District Court, Ogden Department The Honorable Noel S. Hyde
The Honorable Michael D. Lyon No. 060906802
Miles LeBaron and Dallin T. Morrow, Attorneys for Appellant
J. Porter and Phillip E. Lowry, Attorneys for Appellee
J. Frederic Voros Jr. authored this Opinion, in which Judges
Gregory K. Orme and Kate A. Toomey concurred.
In this opinion we address one of four appeals arising from a
single lawsuit over a failed real estate deal. The lawsuit involves a dispute over a real
estate sales commission. On one hand are a real estate
brokerage and related individuals (Plaintiffs); on the other,
the property sellers.
In this appeal, Hilary "Skip" Wing, a principal
broker for Aspenwood Real Estate Corporation and its
successor, Elite Legacy Corporation, challenges a trial court
ruling ordering him to pay defendant Cathy Code's
attorney fees. We affirm.
A more complete statement of the background facts common to
all four related appeals is set forth in Elite Legacy
Corp. v. Schvaneveldt, 2016 UT App 228. Here, we recite
a few of the more salient facts from that opinion along with
pertinent facts not recited in that opinion.
Plaintiffs in this action sued to recover a real estate sales
commission owed (they believed) under a For Sale By Owner
Agreement (the FSBO). They originally named Still Standing
Stable LLC (Still Standing) as the only defendant but later
added Charles Schvaneveldt and Code. The original plaintiffs
were identified as Tim Shea and Re/Max Elite, an assumed
name. Early in the litigation, Code, Charles Schvaneveldt,
and Still Standing (the Defendants) repeatedly argued that,
without a principal broker, Plaintiffs lacked standing to
sue. In response, Wing-a licensed principal broker-and two
corporations joined as Plaintiffs. Defendants thereafter
temporarily abandoned those standing arguments.
The court determined on summary judgment that Plaintiffs had
earned a commission but allowed the case to proceed to trial
on the question of who owed the commission. Before trial, the
court, without objection from Schvaneveldt or Code, dismissed
Still Standing from the case. At the close of evidence, Code
moved for a directed verdict, which was granted. These
rulings left Schvaneveldt as the last remaining defendant,
and the jury found that he owed the commission.
Having prevailed at trial, Code sought, and the court
granted, an award of attorney fees under the FSBO. Next, the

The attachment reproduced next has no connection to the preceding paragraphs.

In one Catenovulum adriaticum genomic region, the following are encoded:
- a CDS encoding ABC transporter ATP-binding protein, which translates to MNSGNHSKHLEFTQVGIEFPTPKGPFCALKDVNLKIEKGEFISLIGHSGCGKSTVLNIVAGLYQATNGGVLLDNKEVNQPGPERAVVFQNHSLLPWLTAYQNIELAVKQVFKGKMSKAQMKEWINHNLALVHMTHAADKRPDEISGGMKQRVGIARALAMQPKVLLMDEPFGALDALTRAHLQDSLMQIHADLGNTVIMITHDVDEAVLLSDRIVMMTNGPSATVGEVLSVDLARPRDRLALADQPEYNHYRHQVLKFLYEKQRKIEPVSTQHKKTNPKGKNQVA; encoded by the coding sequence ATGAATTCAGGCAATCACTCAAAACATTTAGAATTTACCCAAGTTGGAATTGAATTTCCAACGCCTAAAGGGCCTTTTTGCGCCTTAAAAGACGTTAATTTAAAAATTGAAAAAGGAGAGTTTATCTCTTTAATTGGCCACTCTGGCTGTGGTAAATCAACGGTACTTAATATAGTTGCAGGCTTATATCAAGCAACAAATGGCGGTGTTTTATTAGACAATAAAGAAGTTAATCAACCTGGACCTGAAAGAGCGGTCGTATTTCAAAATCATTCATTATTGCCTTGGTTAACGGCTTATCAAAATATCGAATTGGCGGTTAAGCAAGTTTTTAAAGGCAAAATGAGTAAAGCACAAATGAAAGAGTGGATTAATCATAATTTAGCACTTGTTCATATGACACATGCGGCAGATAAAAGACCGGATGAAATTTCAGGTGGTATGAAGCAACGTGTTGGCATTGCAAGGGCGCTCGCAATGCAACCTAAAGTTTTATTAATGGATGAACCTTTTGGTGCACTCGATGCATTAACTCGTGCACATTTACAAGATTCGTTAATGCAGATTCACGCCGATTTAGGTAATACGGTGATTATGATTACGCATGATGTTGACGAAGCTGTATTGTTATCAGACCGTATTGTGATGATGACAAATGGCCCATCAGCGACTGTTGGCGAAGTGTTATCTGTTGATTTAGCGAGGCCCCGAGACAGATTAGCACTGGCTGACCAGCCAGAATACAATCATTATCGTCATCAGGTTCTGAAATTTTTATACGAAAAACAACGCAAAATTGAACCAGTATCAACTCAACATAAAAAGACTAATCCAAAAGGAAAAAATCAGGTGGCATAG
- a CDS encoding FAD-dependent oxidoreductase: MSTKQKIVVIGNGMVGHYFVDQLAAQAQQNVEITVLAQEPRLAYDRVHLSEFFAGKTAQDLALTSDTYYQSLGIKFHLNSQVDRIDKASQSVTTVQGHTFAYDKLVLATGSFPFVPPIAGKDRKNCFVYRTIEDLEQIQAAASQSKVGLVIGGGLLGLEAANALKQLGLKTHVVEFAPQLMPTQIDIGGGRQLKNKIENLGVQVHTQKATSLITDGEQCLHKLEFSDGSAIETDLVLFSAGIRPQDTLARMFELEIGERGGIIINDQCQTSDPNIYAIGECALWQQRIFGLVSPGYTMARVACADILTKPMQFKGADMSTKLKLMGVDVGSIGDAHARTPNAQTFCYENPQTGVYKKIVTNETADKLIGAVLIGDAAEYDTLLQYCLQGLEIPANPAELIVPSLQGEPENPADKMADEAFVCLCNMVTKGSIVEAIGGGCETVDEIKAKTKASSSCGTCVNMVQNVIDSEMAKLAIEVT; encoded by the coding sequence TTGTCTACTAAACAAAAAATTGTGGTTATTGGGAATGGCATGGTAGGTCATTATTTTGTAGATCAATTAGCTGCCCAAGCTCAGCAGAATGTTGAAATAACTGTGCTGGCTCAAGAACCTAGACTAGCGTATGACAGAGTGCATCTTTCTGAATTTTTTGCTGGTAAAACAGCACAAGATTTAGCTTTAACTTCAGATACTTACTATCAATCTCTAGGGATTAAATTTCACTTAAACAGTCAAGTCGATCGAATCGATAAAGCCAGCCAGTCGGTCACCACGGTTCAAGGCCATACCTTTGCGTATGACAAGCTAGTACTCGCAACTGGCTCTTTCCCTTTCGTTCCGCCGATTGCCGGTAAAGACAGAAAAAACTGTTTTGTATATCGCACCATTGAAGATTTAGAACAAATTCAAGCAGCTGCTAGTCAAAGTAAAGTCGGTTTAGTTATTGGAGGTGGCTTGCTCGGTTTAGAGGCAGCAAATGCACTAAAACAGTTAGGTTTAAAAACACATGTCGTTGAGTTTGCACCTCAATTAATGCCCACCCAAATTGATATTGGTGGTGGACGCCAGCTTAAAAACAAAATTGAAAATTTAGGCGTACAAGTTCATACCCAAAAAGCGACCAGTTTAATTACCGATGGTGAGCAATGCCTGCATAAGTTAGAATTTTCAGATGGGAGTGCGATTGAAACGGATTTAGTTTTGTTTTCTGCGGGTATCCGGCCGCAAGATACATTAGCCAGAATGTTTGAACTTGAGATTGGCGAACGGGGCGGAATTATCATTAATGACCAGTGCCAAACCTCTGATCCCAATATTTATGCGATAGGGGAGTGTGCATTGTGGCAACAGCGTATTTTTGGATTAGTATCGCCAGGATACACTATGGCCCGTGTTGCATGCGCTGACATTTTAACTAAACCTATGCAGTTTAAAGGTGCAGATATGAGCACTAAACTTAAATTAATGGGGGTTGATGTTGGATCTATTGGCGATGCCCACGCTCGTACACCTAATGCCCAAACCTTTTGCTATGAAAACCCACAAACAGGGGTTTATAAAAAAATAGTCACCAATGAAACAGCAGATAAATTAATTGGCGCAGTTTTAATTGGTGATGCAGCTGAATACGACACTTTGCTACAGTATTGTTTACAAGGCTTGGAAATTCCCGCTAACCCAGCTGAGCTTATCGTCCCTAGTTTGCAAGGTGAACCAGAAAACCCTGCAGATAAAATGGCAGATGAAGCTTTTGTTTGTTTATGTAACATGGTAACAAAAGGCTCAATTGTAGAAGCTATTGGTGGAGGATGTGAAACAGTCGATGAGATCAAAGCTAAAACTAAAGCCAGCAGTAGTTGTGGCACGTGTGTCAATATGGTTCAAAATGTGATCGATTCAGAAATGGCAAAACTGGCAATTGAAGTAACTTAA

trial court addressed who owed the fees. Wing maintained that
he was not personally liable, because he had never claimed to
be a party to the FSBO. Instead, he became a plaintiff solely
to cure any standing defect. But the trial court ruled that
because Wing "asserted a cause of action against Ms.
Code based upon the FSBO, and because Ms. Code prevailed on
that cause of action, Mr. Wing, like the other plaintiffs, is
liable for Ms. Code's attorney fees."
The trial court explained that "[t]he reasons that
Plaintiffs chose to add Mr. Wing as a party in this action .
. . are immaterial. Mr. Wing must accept the natural
consequences of naming himself as a plaintiff." The
court also relied on the fact that Wing had sought and
received an attorney fee award under the very provision of
the FSBO he later maintained did not apply to him. Wing
AND STANDARDS OF REVIEW
Wing challenges the trial court's ruling that he, along
with the other plaintiffs, was personally liable to pay
Code's attorney fees. He raises three claims of error
with respect to the ruling.
First, he contends that he cannot be personally liable under
the Reciprocal Fee Statute and the FSBO because he "was
not a party to the FSBO and never asserted that he was a
party to it." Second, he contends that he was involved
in the lawsuit in a representative capacity only. Third, he
contends that he should not be personally liable for attorney
fees under the FSBO because Utah law does not allow him to
seek attorney fees under the FSBO.
A trial court's decision whether the Reciprocal Fee
Statute applies to a request for attorney fees is a question
of law reviewed for correctness. Bilanzich v.
Lonetti, 2007 UT 26, ¶¶ 9- 10, 160 P.3d 1041.
Interpretation of a contract is likewise a question of law